The big baby aged 19 months, Oloron Sainte Marie, August 2021

Story so far is that I am beginning to see where I was headed, and so I try to go into the Barn Garden and stand or sit in a different place. It is so easy to see only what you have always seen and, for me, to look at individual plants rather than take a broad perspective on the whole. So I try and envisage the plants at full size that are destined to create the big shapes for the jungly feel, and overall, I think it’s doing pretty ok right now but will just need thinning out of some of the filler plants as next year goes on. It’s all fluid and I like that. Got to leave space for tinkering too…

Nearer the ground level as it were, sometimes great things happen in small ways. Salvia spathacea is a Californian sage which prefers shaded, woody areas, not what you expect. But here in the protected semi-shade, it is growing well and spreading rhizomatously, right next to the Rhamnus frangula alnifolia ‘Fine Line’ which struggled in the more exposed Tostat garden. I love it for it’s thready, feathery look and slim shape. I have also planted a ground cover sage, Salvia procurrens, which should run nicely underneath some of the bigger shrubs. It looks like a strawberry plant with bright foliage and runners, plus small blue flowers. This may prove to be an invader too far, but it’s worth a shot, we’ll see.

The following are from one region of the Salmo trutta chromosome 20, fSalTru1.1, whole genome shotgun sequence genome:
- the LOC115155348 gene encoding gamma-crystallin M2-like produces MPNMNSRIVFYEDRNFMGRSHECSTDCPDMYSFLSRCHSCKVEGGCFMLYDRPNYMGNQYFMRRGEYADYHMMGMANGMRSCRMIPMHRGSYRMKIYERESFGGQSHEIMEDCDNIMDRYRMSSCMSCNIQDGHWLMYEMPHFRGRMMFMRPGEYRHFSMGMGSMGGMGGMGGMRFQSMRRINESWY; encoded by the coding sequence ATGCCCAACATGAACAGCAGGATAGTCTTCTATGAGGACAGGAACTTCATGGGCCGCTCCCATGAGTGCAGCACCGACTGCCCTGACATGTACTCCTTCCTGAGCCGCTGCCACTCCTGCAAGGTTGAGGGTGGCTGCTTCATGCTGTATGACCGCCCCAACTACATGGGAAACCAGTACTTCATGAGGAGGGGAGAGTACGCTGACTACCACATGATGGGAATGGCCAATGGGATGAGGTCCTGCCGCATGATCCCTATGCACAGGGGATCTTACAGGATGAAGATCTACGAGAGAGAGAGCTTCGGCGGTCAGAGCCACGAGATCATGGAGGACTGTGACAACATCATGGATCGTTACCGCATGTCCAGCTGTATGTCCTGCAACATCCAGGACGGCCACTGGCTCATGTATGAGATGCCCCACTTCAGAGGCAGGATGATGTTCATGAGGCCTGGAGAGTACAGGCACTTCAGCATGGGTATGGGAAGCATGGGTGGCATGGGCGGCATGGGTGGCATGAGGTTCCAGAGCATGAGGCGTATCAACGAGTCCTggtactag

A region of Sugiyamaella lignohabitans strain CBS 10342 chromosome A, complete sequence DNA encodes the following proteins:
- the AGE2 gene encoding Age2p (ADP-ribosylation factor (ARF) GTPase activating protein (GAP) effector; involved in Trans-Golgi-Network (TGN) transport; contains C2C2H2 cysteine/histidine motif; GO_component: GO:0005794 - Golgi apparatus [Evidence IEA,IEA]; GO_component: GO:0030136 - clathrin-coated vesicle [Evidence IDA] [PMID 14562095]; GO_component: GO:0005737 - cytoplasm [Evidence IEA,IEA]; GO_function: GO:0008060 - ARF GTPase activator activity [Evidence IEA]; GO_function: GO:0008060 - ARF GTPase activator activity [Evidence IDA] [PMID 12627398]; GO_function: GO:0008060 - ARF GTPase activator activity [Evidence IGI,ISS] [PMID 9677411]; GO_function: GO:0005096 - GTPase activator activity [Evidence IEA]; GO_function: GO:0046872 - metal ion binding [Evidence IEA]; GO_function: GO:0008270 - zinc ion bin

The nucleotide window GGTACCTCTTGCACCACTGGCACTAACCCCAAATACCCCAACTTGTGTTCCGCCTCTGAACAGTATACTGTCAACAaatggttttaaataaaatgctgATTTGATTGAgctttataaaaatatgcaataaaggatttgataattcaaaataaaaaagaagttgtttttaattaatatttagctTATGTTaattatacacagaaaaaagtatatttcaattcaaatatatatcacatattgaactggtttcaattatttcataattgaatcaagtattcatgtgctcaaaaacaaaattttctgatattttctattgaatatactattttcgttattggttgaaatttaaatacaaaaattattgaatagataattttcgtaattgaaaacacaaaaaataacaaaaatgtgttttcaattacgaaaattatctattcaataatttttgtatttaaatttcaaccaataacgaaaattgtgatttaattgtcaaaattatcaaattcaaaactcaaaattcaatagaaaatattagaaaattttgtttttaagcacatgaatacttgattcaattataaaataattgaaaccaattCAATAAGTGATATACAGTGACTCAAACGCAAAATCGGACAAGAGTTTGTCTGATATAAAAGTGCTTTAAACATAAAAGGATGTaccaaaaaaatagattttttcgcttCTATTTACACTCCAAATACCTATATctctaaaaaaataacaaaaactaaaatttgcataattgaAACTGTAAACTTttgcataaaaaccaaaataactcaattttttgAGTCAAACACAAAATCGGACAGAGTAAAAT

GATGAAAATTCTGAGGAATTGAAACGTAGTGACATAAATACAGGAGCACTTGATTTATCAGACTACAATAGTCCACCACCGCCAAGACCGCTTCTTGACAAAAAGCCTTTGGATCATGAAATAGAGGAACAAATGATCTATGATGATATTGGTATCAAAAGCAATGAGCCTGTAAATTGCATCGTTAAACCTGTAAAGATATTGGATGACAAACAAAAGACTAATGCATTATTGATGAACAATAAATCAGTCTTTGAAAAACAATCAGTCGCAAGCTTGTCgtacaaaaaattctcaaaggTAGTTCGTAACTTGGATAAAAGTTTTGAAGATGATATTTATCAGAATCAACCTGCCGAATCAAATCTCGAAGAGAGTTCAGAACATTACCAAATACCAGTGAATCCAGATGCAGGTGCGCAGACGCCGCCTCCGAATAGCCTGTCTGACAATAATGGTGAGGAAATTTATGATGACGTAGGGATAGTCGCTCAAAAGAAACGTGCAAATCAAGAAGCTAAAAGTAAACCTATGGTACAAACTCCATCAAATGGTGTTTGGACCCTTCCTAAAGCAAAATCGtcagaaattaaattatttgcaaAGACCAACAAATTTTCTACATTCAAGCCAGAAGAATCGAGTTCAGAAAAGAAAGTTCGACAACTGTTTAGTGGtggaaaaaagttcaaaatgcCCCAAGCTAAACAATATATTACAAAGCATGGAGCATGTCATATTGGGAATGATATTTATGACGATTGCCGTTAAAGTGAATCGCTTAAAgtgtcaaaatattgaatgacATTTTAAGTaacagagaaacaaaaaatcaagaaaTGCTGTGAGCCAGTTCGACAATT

Salvia spathacea, Helleborus argutifolius, Rhamnus frangula alnus ‘Fine Line’, Oloron Sainte Marie, August 2021

And now to some more survivors that came through me losing all the plant labels in the move. Miscanthus sinensis ‘Purple Fall’ is a slightly needy grass, but so pretty. This is the first time it has flowered in the six years since I bought it, it never settled in Tostat but it is finally at home here and told me that by flowering.

Miscanthus sinensis ‘Purple Fall’, Oloron Sainte Marie, August 2021